In a Texas child custody decision, the appellate court considered child custody and a petition to modify the parent-child relationship. The couple had married in 2010 and had their first child the next year. They separated and got back together multiple times, but they finally separated a last time in 2012, after police were called to stop a domestic fight.
The wife sought and received a two-year protective order against the husband that stopped him from going within 200 yards of her home, her workplace, or the child’s school, except when it was necessary for visitation. The divorce was finalized in 2013. The wife was named the child’s sole managing conservator, and the father was named possessory conservator with visitation rights.
The wife filed a motion for enforcement and a petition to modify a year later. She claimed her ex had violated the divorce decree by not paying child support, not attending an orientation at the neutral exchange location, and not going to therapy. She asked the court to hold her ex-husband in contempt and confine him. The ex-husband sued to reduce his child support obligation. She then asked for another protective order because the ex-husband had violated the original protective order by harassing her with texts in which he labeled her with derogatory names. A new protective order was granted.
A final order was entered that granted the wife’s request and held the ex-husband in contempt due to failure to pay child support. The visitation schedule was modified, and the father’s request to modify the child support obligation was denied. Both parties filed motions to modify or reform the judgment. The trial court clarified, modifying the father’s possession of the child.
The father appealed without the help of an attorney. He argued that the trial court should have considered telephone records, but he didn’t submit these as part of the record, so the issue was overruled. The father argued that it was a mistake for the trial court not to enforce his subpoenas and that he had vital testimony to present from a detective and others. He again didn’t include the proof in the record, and the issue was overruled. He argued that it was improper for the wife to introduce photocopies of their text messages based on a lack of authentication. This issue was overruled because the wife’s testimony authenticated the texts.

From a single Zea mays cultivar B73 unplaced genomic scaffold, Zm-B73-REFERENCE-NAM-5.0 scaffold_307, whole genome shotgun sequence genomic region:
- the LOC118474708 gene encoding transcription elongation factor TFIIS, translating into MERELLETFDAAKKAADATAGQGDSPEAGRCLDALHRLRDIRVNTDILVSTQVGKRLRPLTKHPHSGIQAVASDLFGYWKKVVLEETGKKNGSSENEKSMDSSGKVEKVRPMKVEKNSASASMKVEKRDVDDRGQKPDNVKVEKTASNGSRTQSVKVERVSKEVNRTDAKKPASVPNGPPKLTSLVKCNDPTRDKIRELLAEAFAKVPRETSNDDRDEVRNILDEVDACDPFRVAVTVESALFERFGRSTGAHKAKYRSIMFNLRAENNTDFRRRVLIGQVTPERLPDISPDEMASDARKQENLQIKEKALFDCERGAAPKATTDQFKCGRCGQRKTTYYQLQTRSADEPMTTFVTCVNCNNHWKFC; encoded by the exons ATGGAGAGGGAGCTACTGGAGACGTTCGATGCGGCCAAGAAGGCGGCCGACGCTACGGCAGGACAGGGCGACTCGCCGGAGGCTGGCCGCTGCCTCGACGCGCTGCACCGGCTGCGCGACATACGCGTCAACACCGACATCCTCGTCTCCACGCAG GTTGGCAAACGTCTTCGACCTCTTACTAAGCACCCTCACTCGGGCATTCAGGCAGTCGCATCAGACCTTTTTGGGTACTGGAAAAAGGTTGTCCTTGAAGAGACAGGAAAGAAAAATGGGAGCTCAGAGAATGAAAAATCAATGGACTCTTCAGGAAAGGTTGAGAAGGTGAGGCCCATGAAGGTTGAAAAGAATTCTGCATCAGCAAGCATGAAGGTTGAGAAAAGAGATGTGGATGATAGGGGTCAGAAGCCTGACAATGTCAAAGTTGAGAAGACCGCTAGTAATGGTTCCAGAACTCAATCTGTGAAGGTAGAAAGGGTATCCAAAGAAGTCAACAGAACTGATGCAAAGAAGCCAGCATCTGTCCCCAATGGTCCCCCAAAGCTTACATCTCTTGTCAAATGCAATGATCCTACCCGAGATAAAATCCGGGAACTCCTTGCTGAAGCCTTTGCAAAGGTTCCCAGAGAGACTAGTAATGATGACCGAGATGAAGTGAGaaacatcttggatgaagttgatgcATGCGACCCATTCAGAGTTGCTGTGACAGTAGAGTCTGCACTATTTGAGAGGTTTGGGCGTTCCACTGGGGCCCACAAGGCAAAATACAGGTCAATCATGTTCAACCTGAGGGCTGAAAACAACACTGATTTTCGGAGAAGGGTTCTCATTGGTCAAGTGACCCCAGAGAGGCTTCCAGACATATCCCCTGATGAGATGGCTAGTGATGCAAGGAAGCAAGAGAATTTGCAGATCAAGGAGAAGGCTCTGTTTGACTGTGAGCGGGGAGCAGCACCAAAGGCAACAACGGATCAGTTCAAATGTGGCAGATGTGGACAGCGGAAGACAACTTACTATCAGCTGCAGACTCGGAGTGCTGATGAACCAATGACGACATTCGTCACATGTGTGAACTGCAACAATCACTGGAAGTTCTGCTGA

The husband argued he was held in contempt improperly for not paying child support on particular dates, even though he’d not been found guilty on the same dates in a prior contempt proceeding. He didn’t provide support to show there was a prior contempt proceeding, so the issue was overruled. He also argued it was improper for the trial court to order child support that was more than 20% of his take-home pay, and this violated section 154.125(b) of the Family Code.
The appellate court explained that complying with the child support guidelines was discretionary when deciding whether to modify child support. The father argued the lower court had failed to make necessary findings to support a child support award that was more than 20%, but this issue too was overruled by the appellate court. The court explained a trial court isn’t required to make findings when denying a motion to modify child support.
The husband argued that the court had made a mistake in hearing issues that had already been decided. However, he cited to no legal authority or record in making this claim. He also argued it was improper for the lower court to modify its ruling through a clarification. The appellate court found that the trial court retained the authority to modify its own order when it entered the clarification.
The husband disputed the new protective order but offered no support in the record to show that there was insufficient evidence for the protective order. He also argued that the trial court had made a mistake in not appointing a lawyer for him. The appellate court explained that he was represented by an attorney he’d retained to replace his appointed counsel at the hearings, and nothing supported his claim of being denied an appointed attorney.
The lower court’s judgment was affirmed.
If your divorce involves matters related to child support, call the Texas attorneys at the McClure Law Group at 214.692.8200.
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